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From Nixon to Trump: Here's how stocks performed under each U.S. president

U.S. presidents, for better or worse, get too much credit for the economy and stock market performance. The Federal Reserve, in its quest for the elusive soft landing, exerts more direct control over the nation’s economic levers.

Nevertheless, it’s instructive to recall the touches — some light, some heavy — that presidents have had on the markets.

Elections are often referendums on the economy, and so it was with George H.W. Bush, sailing into office after the Reagan Revolution “delivered” returns of 30.6% and 61.5% in the S&P 500 over Reagan’s two terms. But despite a 52.6% return during Bush’s 1989 to 1993 term, the economy had fallen into mild recession.

Though skilled in international affairs, economics was not Bush’s strong suit. As Yahoo Finance editor-in-chief Andy Serwer writes, “[President] Clinton based his campaign [against Bush] on the catchphrase ‘It’s the economy stupid,’ which originally was an internal reminder for campaign workers created by Clinton strategist James Carville.”

S&P 500 returns measured from each presidential election day to the next presidential election day. Source: Yahoo Finance

Later, Bush would blame Federal Reserve Chairman Alan Greenspan for his loss to Clinton. “I reappointed him, and he disappointed me.”

Fighting the Fed

Prior to the Federal Reserve Reform Act of 1977, which was designed in part to establish Fed independence, other presidents took a more heavy handed approach toward consulting with their Fed counterparts. As President Lyndon Johnson waged twin wars in Vietnam and on poverty, deficits stacked up, and this concerned Fed Chairman William McChesney Martin. The two got together at Johnson’s ranch, and a confrontation ensued.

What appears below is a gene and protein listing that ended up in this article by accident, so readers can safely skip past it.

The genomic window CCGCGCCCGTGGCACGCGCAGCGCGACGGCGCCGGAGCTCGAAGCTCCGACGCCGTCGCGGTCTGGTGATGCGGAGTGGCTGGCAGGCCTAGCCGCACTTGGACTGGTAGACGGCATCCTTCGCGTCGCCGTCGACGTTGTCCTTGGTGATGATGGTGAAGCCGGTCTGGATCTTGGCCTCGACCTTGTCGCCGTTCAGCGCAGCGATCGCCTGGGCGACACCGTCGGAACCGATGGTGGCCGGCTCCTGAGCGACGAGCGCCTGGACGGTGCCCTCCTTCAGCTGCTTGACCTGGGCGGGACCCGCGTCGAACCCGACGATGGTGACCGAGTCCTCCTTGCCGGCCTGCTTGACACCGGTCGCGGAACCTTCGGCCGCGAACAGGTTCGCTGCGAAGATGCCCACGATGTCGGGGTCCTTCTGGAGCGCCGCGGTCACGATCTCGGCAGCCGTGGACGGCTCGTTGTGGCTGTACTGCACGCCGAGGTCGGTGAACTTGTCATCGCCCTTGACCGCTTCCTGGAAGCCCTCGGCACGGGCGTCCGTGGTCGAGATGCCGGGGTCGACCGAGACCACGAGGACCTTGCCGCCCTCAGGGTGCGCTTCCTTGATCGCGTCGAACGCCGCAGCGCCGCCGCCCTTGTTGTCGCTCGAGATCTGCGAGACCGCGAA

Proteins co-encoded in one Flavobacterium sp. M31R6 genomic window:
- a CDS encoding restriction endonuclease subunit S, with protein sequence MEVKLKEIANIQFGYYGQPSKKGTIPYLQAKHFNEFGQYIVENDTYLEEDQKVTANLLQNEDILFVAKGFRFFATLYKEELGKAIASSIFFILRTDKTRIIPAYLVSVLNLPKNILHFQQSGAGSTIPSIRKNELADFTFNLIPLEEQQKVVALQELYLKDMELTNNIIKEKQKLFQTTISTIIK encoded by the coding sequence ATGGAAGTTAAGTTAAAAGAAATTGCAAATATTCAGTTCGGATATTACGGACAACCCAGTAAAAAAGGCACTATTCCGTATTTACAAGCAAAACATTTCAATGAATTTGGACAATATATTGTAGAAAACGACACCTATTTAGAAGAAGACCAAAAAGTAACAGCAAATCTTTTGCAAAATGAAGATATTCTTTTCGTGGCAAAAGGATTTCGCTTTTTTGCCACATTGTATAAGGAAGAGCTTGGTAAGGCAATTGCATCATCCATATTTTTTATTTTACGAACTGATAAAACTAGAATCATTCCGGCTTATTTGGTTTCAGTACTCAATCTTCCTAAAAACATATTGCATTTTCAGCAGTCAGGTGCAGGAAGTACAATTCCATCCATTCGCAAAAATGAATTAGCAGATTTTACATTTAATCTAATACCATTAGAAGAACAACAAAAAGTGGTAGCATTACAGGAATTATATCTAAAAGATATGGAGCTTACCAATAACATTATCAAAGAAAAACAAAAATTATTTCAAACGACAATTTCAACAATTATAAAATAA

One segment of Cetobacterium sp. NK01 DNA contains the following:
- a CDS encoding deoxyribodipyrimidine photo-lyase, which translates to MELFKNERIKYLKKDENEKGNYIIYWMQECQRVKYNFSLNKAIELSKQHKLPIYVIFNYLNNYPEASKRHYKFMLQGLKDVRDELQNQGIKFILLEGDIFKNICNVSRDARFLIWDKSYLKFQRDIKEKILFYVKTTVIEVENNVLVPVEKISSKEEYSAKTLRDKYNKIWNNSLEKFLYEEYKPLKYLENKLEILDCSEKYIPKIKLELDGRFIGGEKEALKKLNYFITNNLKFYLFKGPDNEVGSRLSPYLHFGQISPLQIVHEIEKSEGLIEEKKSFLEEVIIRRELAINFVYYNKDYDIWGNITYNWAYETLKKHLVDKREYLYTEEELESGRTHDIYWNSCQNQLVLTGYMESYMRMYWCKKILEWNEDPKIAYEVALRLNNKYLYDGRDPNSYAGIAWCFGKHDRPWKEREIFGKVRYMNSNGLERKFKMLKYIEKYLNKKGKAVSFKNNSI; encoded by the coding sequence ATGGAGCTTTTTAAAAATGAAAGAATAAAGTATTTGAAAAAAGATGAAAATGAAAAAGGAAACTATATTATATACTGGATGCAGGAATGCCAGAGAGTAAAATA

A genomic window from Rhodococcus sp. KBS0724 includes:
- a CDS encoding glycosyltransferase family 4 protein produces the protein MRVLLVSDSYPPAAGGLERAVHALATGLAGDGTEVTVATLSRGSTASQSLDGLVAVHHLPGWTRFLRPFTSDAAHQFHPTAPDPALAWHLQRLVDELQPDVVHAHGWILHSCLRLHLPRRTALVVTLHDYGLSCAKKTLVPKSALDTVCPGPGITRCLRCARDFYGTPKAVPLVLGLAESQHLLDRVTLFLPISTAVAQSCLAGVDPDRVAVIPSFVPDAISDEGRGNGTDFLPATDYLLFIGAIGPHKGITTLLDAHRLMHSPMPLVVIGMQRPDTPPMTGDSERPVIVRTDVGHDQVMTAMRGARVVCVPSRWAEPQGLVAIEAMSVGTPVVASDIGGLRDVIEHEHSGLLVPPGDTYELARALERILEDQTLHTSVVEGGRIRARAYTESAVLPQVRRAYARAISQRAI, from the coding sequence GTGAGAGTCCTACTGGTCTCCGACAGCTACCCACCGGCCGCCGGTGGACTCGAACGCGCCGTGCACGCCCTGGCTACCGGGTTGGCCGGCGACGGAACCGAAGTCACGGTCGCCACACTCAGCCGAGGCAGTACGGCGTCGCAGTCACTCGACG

“Johnson got Martin alone and did not mince words. According to different accounts, the 6-foot-4 Johnson pushed the shorter Martin up against a wall,” writes the New York Times. “‘Martin, my boys are dying in Vietnam, and you won’t print the money I need,’ he said.”

On Nov. 14, 1972, the Dow closed for the first time above 1,000 points. The week before, President Richard Nixon won re-election by a landslide. (AP Photo)

The Fed eventually succumbed to “money printing” pressure (now called “accommodative monetary policy”), President Nixon closed the gold window, stagflation ruled, gas lines ensued. Thus, was the 1970’s. The most exceptional returns belonged to Jimmy Carter, but 25.2% wouldn’t overcome an Iranian revolution and economic malaise.

After Fed chairman Paul Volcker flexed his independent Fed muscle, ratcheting short-term rates to an eye-watering 19% in 1981, the reset button had effectively been hit, setting the stage for his successor, Alan Greenspan — a chairman who would earn the dubious nickname “Easy Al.”

Clinton: Greenspan’s big winner

President Bill Clinton was the biggest winner in the Greenspan era, racking up returns of 70.1% and 100.5% in his two terms. President George W. Bush inherited the dot com bubble bust, and racked up a loss of 21.0% in his first term. But a recovery was underway, quite literally built on housing. Most of us remember how that ended.

George W. Bush’s second term ended with stocks down only 11.0%, which disguises the 40.8% peak-to-valley loss from the market high in October 2007 until President Obama was elected.

Traders work on the floor of the New York Stock Exchange as a television shows U.S. President Barack Obama’s news conference during the G20 summit in St. Petersburg, September 6, 2013. REUTERS/Brendan McDermid

Like his predecessor, Obama inherited a bubble economy recently busted, but one much worse than than before. But trillions of fiscal and monetary stimulus would eventually turn around a financial crisis into stock markets returns of 42.0% and 49.8% over Obama’s two terms. Unfortunately, economic growth didn’t rebound with stocks, leaving economists to wonder if we had entered a new, slower normal.

The Trump factor

Enter President Trump. By November 8, 2016, the Fed had begun to raise rates (once, the prior December), and it looked like the monetary spigots couldn’t be counted on. But stocks were emerging from an earnings recession, and Q3 GDP wasn’t terrible at 1.9%.

After a stomach-churning drop in stock futures on Trump’s election night, the following day would close in the green, and it was off to the races for U.S. stocks. The promise of pro-business policies, deregulation, tax cuts, infrastructure and other fiscal stimulus helped stocks climb 37.5% by January 2018.  

A TV screen showing U.S. President Donald Trump is pictured in front of the German share price index, DAX board, at the stock exchange in Frankfurt, Germany, November 9, 2016. REUTERS/Staff

But volatility, which had become a distant memory, reared its ugly head again. And a hawkish Fed, burgeoning trade war and non-U.S. global slowdown have weighed on risk markets since.

As of Friday, December 7, Trump’s return stands at 23.1%, 523 trading days from his election. It’s anyone’s guess where stocks will stand on November 3, 2020.